Coverage of legislation and regulatory activity that affects higher education
By Liz Clark
NACUBO Lends Its Voice to White House College Cost Plans
In response to President Obama's August 2013 plans and proposals for addressing rising college costs, the Department of Education (ED) in November hosted four open forums around the country, as a first step in designing a new rating system for colleges and universities.
One of the plan's key goals is that such ratings assist students to select schools with the "best value." The administration has proposed eventually tying financial aid to an institution's performance, based upon its rating. While the Department of Education has authority to introduce a rating system, to use it as a factor in federal aid allocation would take congressional action.
Partners in the Dialogue
At the department's November 13 forum at George Mason University, Fairfax, Virginia, Liz Clark, director, congressional relations, delivered a statement on behalf of NACUBO, commending the administration for its commitment to higher education. She expressed the association's eagerness to participate in the conversation about college costs and related ratings.
"From a business office perspective," said Clark, "we believe that by increasing the public's understanding of colleges and universities, [we will see emerge] a clearer comprehension of tuition rates, rising costs, and reduced support. Done well, making data more transparent can help the public understand the expenses that drive the cost of providing higher education—and that revenue to support those expenses is limited."
Considerations and Caveats
During the forum, Clark offered a number of recommendations:
- Develop a rating system that accommodates the diversity of American higher education. Whether approached as a consumer tool, benchmarking product, or accountability measure, NACUBO encourages ED to allow for a system that recognizes the great diversity of colleges and universities. "Some institutions in this country may be spending $10,000 per student each year and providing an excellent education for their particular student population, while others, with different missions and resources, may spend upwards of $40,000 to $50,000 per student," said Clark.
"Indeed, individual students and their families have an enormous variety of choices, both within and among higher education sectors, which we believe they appreciate. The rating system must accommodate those differences and achieve a level of sophistication that does not result in comparing apples to oranges."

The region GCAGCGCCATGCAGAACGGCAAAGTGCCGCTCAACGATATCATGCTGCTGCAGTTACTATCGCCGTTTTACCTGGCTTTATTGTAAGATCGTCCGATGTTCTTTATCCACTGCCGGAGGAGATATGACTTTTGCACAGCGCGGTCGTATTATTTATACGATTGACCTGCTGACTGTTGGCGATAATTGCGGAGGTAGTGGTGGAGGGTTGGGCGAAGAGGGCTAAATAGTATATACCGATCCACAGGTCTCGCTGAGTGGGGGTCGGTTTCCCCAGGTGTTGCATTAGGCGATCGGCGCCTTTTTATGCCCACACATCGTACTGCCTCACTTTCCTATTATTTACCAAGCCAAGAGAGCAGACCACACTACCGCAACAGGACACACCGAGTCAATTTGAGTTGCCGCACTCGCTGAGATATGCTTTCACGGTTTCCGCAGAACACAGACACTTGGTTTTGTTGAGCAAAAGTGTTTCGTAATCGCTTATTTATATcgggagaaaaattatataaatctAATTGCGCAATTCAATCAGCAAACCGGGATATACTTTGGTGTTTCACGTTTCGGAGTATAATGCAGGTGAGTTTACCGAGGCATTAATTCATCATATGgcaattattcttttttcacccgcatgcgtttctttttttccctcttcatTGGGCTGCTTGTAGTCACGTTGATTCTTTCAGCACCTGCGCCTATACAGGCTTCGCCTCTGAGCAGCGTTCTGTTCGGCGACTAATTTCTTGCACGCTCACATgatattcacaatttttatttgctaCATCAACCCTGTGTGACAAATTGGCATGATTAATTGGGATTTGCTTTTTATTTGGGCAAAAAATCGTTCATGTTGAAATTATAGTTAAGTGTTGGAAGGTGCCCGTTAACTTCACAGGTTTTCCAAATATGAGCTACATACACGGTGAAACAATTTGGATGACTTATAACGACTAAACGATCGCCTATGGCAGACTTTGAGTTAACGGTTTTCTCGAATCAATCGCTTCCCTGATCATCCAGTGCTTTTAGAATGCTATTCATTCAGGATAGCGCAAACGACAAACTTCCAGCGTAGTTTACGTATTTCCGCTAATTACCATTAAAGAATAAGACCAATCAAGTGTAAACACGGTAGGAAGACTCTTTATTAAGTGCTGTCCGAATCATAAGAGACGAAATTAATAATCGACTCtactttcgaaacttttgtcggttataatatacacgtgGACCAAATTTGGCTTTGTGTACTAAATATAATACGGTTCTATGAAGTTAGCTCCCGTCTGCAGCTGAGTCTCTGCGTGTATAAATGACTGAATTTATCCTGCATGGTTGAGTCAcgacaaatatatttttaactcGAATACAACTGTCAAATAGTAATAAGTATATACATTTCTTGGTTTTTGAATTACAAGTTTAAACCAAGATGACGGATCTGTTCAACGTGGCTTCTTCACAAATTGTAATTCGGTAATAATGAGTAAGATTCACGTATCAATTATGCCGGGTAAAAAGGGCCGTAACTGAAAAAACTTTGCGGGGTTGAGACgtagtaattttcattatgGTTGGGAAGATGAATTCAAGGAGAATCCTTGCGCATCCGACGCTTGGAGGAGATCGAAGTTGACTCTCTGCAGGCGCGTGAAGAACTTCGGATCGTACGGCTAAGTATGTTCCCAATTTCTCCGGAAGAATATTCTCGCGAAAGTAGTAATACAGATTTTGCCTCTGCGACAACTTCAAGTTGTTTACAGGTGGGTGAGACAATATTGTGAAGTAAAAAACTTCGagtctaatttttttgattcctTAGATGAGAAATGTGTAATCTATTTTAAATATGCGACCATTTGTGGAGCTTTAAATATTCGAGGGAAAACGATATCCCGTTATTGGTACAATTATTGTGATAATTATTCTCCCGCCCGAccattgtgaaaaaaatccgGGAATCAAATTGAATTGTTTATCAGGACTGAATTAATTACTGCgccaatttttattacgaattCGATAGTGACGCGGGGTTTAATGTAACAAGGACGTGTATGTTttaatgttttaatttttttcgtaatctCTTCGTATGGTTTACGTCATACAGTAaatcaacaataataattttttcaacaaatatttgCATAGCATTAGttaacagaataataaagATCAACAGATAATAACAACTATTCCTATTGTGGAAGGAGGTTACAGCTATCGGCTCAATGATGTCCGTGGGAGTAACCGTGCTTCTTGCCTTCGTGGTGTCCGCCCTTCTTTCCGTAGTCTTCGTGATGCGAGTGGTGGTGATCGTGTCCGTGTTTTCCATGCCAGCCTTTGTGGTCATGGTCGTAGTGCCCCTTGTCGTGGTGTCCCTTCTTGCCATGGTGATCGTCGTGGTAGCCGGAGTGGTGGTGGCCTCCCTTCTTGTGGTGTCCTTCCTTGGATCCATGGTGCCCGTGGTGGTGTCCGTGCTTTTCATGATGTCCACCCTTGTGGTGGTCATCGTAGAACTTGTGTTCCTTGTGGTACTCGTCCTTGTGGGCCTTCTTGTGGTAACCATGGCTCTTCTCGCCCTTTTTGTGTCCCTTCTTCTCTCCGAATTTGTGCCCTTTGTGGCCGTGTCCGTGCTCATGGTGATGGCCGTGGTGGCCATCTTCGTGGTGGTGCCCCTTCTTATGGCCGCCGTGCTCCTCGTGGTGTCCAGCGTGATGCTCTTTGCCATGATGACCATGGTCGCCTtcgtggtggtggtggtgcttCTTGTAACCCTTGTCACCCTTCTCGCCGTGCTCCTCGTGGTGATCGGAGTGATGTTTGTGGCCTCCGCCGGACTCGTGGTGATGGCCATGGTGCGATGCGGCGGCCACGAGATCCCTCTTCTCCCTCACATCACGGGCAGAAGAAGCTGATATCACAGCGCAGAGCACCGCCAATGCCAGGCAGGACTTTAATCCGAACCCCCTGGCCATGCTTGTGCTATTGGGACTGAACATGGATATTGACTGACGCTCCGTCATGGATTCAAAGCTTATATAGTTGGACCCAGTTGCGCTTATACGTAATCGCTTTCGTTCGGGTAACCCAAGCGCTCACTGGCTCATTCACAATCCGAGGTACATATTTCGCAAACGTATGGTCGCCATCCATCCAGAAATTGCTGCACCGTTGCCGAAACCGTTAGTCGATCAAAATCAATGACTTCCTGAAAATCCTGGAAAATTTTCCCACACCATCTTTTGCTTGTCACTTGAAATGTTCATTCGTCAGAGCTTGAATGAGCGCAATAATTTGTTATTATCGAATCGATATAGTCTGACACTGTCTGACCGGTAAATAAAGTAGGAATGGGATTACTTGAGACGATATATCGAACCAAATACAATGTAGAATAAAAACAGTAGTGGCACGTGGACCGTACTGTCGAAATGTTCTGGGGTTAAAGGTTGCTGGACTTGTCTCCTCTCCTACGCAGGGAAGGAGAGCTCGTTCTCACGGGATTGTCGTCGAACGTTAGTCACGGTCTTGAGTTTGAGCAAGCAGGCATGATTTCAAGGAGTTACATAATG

- Devise a rating system that does not discourage investments critical to the education mission that are difficult to measure. NACUBO urged ED to remember this caveat, along with the fact that higher education's public good expands far beyond graduation rates, employment and earnings outcomes, and default rates. Clark said, "Communication skills, creative and critical thinking, civic participation, global knowledge, and healthier lives are all competencies that are nurtured, and invested in, by institutions as a part of the college experience."
- Partner with NACUBO on efforts to communicate financial information. NACUBO offered to partner with the administration on such efforts, having recently embarked upon a major project to create a new set of innovative financial statements, with key disclosures, in an attempt to better explain to stakeholders higher education's mission and financial results.
The anticipated outcome: a statement to help the public understand and distinguish among types of revenue, endowment spending, institutional aid, and educational expenses—and to clarify how students pay for college. The project is aimed at the Financial Accounting Standards Board (FASB) and Governmental Accounting Standards Board (GASB), but could ultimately be useful to the Integrated Postsecondary Education Data System (IPEDS) finance survey, which collects information based upon accounting standards set by these boards.
- Continue, as part of the ongoing conversation about making college affordable for American families, a discussion of the dramatic shifts in governmental resources. Clark stated, "Cutting costs and promoting efficiencies can only go so far in responding to the volatility of government higher education support. The recent recession's constrained resources and a transitioning economy required many institutions to seek new solutions and even new business models-stimulating innovation and changing what institutions teach and how they deliver instruction. In addition to efforts to keep costs down, colleges and universities had to seek ways to grow revenues, particularly with the significant decline in per-student state funding at public colleges."
While NACUBO highly commends these efficiency efforts, the impact of diminishing governmental resources must continue to be a part of the overarching conversation about making—and keeping—college affordable for American families.
NACUBO CONTACT Liz Clark, director, congressional relations, 202.334.2553